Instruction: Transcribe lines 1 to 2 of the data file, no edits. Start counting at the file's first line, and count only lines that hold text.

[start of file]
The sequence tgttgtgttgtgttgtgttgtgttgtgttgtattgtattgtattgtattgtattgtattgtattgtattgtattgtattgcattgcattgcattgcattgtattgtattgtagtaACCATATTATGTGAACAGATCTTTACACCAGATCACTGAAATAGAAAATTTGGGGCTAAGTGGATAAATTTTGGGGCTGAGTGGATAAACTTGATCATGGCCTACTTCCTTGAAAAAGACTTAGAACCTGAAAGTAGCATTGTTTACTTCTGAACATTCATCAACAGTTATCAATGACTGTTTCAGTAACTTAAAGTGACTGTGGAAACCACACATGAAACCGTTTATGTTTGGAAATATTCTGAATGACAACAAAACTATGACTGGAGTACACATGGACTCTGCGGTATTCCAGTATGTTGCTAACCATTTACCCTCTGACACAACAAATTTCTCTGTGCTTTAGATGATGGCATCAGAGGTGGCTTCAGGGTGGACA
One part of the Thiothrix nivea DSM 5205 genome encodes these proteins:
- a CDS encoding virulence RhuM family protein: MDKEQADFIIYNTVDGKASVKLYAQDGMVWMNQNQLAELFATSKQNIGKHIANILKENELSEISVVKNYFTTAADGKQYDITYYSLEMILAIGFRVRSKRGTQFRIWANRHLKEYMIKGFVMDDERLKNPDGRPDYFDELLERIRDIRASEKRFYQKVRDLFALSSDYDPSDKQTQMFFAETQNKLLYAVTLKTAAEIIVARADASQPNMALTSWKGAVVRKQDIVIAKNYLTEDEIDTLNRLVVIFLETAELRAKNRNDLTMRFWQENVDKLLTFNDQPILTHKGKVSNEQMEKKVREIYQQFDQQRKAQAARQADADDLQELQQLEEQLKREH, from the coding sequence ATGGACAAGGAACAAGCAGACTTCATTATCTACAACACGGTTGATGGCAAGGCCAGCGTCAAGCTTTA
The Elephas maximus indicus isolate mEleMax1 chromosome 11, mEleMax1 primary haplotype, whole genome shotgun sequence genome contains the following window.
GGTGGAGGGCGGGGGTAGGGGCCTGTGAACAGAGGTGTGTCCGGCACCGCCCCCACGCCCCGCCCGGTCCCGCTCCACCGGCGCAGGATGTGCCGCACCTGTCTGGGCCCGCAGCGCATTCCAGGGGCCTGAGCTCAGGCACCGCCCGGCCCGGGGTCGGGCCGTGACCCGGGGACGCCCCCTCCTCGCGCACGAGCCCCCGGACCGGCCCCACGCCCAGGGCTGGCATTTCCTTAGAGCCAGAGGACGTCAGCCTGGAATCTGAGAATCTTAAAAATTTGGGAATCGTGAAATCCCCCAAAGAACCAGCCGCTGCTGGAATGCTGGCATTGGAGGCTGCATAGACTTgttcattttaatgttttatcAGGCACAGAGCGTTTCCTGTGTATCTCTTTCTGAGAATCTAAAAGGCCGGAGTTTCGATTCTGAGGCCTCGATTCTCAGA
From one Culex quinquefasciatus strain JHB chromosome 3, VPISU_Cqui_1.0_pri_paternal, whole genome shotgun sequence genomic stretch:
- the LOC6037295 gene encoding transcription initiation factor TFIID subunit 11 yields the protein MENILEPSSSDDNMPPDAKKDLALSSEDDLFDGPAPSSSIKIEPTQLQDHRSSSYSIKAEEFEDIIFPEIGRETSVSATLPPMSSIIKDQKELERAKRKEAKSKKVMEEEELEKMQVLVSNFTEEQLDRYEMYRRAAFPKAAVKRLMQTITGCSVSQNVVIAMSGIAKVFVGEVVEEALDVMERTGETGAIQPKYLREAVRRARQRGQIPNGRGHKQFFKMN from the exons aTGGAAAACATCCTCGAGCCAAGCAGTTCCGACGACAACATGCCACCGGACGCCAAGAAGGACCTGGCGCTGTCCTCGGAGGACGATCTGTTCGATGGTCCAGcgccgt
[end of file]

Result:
The sequence tgttgtgttgtgttgtgttgtgttgtgttgtattgtattgtattgtattgtattgtattgtattgtattgtattgtattgcattgcattgcattgcattgtattgtattgtagtaACCATATTATGTGAACAGATCTTTACACCAGATCACTGAAATAGAAAATTTGGGGCTAAGTGGATAAATTTTGGGGCTGAGTGGATAAACTTGATCATGGCCTACTTCCTTGAAAAAGACTTAGAACCTGAAAGTAGCATTGTTTACTTCTGAACATTCATCAACAGTTATCAATGACTGTTTCAGTAACTTAAAGTGACTGTGGAAACCACACATGAAACCGTTTATGTTTGGAAATATTCTGAATGACAACAAAACTATGACTGGAGTACACATGGACTCTGCGGTATTCCAGTATGTTGCTAACCATTTACCCTCTGACACAACAAATTTCTCTGTGCTTTAGATGATGGCATCAGAGGTGGCTTCAGGGTGGACA
One part of the Thiothrix nivea DSM 5205 genome encodes these proteins: